In all, there are £26,035-worth of extra features on the Merc side of things alone, from the mundane (£132 for mudfaps and another £132 for two additional keys) to luxuries like that electric sliding door at £822.
There’s plenty of safety kit, too, including Active Lane Keeping Assist, foglamps with cornering light function, High Beam Assist, Traffic Sign Assist and a Parking Package that not only includes a reversing camera and the usual front and rear sensors but also flashes up warnings on the MBUX screen if you’re in danger of clouting those long flanks. It’s one hell of a package.
It’s just as impressive on the road, too. That six-cylinder engine beats any other light commercial vehicle diesel motor for buttery smoothness, as well as its seemingly limitless supply of torque.
Driving on some hilly, twisty Yorkshire Dales roads, this big van conversion behaved as if the countryside was as flat as the Fens, while the air suspension ensured a comfortable ride without any of the crashiness often associated with vans.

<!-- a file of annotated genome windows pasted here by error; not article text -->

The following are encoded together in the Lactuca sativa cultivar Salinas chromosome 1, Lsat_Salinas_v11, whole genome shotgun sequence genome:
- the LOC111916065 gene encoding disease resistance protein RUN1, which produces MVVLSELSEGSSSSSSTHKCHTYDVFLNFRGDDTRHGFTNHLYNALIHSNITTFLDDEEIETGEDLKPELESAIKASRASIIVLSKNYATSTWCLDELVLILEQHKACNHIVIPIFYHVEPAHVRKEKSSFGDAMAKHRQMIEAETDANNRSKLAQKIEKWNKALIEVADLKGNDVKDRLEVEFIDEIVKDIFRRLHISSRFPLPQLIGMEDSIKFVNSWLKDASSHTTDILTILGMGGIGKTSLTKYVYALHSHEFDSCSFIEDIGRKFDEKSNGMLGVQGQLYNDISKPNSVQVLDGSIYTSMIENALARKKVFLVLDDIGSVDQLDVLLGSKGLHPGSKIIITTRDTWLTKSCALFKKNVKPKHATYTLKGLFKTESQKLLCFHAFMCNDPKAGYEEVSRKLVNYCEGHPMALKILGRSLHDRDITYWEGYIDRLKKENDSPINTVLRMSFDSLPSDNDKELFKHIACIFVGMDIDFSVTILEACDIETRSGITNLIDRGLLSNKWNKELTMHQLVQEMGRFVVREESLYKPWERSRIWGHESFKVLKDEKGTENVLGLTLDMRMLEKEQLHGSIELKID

The fact that we were testing this motorhome in the Dales, perhaps gives a hint at its maker – RP Motorhomes, whch must not only have Britain’s most picturesque motorhome factory location, but is also immensely proud of its Yorkshire background.
What we did see was lines of expensively-equipped Sprinter vans waiting to become RP motorhomes – the order books are full well into next year – and this latest model, the Explorer 2.
This is a beautifully appointed rear lounge van conversion based on the seven-metre Sprinter, but it’s also so much more than that…
For a start, this motorhome is loaded with the latest tech to make your motorhoming life better, easier, and more independent of site facilities.
RP’s MD, Steve Young, believes in using only the best components, even if they cost considerably more, and that starts with specifying lithium batteries from Victron Energy to ensure a reliable power supply. Standard equipment is a 100Ah lithium battery but this example was upgraded to 200Ah at an additional £1,995.